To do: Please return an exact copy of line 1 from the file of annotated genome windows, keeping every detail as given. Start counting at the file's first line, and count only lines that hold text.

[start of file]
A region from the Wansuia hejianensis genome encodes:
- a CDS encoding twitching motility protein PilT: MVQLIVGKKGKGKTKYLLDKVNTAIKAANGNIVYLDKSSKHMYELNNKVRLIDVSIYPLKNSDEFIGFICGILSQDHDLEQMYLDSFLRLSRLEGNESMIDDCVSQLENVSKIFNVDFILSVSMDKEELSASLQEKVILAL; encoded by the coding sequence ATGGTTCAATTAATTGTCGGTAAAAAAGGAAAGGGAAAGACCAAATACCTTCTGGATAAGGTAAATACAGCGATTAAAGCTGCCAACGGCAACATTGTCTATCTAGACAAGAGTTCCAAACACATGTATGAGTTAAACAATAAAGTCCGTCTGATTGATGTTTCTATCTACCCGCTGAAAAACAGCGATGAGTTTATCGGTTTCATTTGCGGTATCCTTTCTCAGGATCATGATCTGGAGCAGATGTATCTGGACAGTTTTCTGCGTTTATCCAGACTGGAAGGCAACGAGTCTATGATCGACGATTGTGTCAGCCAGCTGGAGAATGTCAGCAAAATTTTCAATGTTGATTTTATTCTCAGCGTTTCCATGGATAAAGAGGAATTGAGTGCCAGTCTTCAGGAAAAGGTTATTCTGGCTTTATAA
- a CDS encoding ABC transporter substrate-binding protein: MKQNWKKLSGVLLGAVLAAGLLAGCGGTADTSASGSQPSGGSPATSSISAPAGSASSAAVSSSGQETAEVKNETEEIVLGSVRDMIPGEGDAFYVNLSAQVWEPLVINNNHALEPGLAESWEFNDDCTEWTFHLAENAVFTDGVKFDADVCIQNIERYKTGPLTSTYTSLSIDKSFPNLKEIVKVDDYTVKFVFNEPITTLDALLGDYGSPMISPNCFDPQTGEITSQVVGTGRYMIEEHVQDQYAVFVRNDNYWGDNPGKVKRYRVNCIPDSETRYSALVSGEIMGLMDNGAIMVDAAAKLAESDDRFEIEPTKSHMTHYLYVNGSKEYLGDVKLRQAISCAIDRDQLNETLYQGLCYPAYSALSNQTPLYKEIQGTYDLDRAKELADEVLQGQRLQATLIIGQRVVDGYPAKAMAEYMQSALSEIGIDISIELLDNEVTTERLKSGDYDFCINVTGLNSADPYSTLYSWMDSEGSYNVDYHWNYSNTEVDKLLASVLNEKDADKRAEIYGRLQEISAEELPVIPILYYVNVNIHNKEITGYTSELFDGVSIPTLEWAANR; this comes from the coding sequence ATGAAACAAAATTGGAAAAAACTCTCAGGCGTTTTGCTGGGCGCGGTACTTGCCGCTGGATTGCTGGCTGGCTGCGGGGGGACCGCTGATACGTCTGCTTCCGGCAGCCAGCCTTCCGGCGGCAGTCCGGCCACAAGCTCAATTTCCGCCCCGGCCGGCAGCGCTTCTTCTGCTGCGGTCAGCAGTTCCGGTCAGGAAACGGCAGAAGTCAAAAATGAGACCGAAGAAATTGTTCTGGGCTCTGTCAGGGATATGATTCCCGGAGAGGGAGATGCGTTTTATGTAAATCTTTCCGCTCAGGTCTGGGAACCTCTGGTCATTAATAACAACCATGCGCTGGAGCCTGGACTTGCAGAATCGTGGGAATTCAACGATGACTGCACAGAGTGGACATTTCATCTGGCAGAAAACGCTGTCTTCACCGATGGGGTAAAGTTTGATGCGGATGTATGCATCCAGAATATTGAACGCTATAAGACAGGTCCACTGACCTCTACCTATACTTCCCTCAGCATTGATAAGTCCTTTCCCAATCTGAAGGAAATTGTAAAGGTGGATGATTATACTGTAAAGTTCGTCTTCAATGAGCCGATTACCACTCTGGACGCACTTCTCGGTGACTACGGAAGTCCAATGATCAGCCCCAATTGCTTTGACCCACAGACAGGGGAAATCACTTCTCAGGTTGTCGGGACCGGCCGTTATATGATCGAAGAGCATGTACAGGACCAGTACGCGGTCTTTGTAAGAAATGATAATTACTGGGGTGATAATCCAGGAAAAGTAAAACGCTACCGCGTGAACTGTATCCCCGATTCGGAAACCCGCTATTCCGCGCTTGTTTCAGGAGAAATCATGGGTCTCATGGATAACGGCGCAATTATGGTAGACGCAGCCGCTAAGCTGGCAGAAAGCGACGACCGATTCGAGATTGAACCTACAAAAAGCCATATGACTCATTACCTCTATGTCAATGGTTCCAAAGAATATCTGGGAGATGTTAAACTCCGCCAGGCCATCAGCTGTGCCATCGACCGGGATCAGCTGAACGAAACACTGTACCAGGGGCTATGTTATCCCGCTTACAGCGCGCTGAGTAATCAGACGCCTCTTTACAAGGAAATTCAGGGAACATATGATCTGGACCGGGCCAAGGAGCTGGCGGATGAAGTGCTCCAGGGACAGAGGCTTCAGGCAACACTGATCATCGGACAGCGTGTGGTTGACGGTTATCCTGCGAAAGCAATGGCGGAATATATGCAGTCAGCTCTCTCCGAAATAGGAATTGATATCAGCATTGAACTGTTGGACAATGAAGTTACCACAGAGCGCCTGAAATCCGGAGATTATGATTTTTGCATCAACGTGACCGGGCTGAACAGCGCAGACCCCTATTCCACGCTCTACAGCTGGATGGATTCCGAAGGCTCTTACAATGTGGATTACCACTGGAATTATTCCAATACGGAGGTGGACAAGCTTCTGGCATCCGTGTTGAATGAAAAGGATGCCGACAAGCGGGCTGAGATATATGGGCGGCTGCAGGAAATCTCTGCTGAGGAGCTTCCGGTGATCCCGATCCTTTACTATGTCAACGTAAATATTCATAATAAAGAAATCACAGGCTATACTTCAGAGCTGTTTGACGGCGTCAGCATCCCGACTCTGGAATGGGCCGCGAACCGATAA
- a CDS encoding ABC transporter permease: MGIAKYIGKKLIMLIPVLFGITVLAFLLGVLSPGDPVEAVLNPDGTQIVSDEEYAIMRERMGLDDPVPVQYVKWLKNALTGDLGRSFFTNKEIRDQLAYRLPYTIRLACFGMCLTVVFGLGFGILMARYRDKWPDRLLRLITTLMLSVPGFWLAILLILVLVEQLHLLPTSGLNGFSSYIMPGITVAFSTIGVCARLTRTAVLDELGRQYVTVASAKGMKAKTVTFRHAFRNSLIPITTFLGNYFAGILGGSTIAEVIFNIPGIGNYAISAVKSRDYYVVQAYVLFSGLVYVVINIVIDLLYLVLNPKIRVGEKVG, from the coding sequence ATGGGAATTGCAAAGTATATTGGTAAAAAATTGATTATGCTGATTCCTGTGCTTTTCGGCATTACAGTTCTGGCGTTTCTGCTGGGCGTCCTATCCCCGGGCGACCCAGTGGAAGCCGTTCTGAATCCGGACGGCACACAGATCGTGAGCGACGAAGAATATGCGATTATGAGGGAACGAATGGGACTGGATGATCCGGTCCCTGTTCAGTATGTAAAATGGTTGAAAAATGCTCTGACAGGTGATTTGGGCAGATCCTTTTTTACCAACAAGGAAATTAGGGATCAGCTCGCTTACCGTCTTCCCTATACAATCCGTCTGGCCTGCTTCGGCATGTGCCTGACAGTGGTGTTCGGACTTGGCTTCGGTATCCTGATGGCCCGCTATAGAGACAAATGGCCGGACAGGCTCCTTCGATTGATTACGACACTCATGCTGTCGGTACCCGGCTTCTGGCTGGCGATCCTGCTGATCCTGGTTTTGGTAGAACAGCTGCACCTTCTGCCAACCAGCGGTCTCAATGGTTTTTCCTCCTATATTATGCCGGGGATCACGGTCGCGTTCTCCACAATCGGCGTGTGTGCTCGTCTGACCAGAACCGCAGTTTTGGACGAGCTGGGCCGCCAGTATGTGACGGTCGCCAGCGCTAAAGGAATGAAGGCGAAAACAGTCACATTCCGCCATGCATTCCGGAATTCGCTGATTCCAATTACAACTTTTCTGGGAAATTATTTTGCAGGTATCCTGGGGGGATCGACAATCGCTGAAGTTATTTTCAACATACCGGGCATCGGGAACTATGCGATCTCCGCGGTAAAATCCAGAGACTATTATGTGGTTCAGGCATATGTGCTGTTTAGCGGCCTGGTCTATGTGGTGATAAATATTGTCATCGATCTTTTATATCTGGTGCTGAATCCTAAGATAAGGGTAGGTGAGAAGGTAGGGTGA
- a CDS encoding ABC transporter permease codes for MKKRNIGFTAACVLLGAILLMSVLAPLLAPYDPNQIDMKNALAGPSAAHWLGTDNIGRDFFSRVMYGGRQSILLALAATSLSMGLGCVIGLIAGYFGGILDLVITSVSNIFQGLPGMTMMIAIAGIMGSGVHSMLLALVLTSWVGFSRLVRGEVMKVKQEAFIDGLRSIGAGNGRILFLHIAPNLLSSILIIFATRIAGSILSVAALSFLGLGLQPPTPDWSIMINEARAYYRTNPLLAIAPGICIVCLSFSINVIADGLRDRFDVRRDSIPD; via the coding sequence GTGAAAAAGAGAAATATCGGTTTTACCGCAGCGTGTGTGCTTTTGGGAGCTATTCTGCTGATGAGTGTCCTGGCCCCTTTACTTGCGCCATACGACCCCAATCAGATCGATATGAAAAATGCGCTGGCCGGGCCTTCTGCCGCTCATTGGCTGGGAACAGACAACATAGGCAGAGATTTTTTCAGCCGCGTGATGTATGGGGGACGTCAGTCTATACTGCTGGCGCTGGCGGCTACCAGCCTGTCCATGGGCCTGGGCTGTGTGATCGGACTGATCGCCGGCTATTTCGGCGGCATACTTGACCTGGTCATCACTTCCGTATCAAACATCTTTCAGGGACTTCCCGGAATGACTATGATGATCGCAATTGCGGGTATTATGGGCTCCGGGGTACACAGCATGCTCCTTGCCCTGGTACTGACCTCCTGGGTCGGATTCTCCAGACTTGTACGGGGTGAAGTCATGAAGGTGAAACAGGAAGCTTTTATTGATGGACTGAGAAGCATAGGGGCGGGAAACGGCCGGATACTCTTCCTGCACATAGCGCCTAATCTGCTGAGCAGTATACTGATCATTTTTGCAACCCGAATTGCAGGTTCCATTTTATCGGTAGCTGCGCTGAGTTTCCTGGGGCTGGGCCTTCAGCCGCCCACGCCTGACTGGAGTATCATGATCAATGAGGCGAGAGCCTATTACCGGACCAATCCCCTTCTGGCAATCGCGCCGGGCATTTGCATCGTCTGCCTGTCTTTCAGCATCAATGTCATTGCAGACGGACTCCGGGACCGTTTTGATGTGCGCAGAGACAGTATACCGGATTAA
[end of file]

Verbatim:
A region from the Wansuia hejianensis genome encodes: